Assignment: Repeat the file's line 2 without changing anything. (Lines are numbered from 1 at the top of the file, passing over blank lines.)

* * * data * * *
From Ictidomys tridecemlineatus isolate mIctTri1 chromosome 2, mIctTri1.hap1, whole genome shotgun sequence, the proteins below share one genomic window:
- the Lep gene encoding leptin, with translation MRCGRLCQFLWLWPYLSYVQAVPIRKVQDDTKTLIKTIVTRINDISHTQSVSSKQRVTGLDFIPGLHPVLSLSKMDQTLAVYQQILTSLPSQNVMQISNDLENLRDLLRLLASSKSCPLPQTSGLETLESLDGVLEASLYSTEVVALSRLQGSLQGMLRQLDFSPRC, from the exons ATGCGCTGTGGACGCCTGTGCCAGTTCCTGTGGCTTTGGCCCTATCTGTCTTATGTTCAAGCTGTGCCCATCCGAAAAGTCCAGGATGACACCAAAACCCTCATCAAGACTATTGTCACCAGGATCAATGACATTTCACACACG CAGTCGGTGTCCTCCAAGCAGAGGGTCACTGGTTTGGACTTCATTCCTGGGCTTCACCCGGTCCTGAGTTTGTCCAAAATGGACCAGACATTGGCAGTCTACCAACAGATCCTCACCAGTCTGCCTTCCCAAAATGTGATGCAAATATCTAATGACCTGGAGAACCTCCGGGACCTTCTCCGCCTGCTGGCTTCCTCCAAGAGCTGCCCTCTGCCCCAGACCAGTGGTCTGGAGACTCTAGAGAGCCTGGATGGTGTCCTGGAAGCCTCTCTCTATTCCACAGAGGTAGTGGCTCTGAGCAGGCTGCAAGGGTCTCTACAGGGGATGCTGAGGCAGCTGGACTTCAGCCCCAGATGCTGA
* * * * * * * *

- the Lep gene encoding leptin, with translation MRCGRLCQFLWLWPYLSYVQAVPIRKVQDDTKTLIKTIVTRINDISHTQSVSSKQRVTGLDFIPGLHPVLSLSKMDQTLAVYQQILTSLPSQNVMQISNDLENLRDLLRLLASSKSCPLPQTSGLETLESLDGVLEASLYSTEVVALSRLQGSLQGMLRQLDFSPRC, from the exons ATGCGCTGTGGACGCCTGTGCCAGTTCCTGTGGCTTTGGCCCTATCTGTCTTATGTTCAAGCTGTGCCCATCCGAAAAGTCCAGGATGACACCAAAACCCTCATCAAGACTATTGTCACCAGGATCAATGACATTTCACACACG CAGTCGGTGTCCTCCAAGCAGAGGGTCACTGGTTTGGACTTCATTCCTGGGCTTCACCCGGTCCTGAGTTTGTCCAAAATGGACCAGACATTGGCAGTCTACCAACAGATCCTCACCAGTCTGCCTTCCCAAAATGTGATGCAAATATCTAATGACCTGGAGAACCTCCGGGACCTTCTCCGCCTGCTGGCTTCCTCCAAGAGCTGCCCTCTGCCCCAGACCAGTGGTCTGGAGACTCTAGAGAGCCTGGATGGTGTCCTGGAAGCCTCTCTCTATTCCACAGAGGTAGTGGCTCTGAGCAGGCTGCAAGGGTCTCTACAGGGGATGCTGAGGCAGCTGGACTTCAGCCCCAGATGCTGA